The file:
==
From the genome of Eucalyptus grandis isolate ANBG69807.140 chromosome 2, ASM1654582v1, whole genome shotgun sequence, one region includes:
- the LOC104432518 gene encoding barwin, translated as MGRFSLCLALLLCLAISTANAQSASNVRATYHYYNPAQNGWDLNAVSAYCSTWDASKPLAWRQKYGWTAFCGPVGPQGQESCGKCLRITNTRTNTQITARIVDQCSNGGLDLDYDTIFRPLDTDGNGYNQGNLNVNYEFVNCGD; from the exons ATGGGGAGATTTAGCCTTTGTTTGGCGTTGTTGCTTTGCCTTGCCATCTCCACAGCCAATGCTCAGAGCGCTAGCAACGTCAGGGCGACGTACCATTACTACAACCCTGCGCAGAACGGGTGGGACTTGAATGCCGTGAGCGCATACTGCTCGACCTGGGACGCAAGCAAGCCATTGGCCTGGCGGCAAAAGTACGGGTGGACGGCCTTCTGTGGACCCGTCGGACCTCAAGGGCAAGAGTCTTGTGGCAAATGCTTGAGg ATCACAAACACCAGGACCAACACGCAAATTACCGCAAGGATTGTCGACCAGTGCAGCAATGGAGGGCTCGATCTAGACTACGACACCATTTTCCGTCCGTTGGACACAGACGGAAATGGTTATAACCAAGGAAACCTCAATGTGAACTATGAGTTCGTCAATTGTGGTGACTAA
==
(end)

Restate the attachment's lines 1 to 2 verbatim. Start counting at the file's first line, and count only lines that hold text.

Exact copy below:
From the genome of Eucalyptus grandis isolate ANBG69807.140 chromosome 2, ASM1654582v1, whole genome shotgun sequence, one region includes:
- the LOC104432518 gene encoding barwin, translated as MGRFSLCLALLLCLAISTANAQSASNVRATYHYYNPAQNGWDLNAVSAYCSTWDASKPLAWRQKYGWTAFCGPVGPQGQESCGKCLRITNTRTNTQITARIVDQCSNGGLDLDYDTIFRPLDTDGNGYNQGNLNVNYEFVNCGD; from the exons ATGGGGAGATTTAGCCTTTGTTTGGCGTTGTTGCTTTGCCTTGCCATCTCCACAGCCAATGCTCAGAGCGCTAGCAACGTCAGGGCGACGTACCATTACTACAACCCTGCGCAGAACGGGTGGGACTTGAATGCCGTGAGCGCATACTGCTCGACCTGGGACGCAAGCAAGCCATTGGCCTGGCGGCAAAAGTACGGGTGGACGGCCTTCTGTGGACCCGTCGGACCTCAAGGGCAAGAGTCTTGTGGCAAATGCTTGAGg ATCACAAACACCAGGACCAACACGCAAATTACCGCAAGGATTGTCGACCAGTGCAGCAATGGAGGGCTCGATCTAGACTACGACACCATTTTCCGTCCGTTGGACACAGACGGAAATGGTTATAACCAAGGAAACCTCAATGTGAACTATGAGTTCGTCAATTGTGGTGACTAA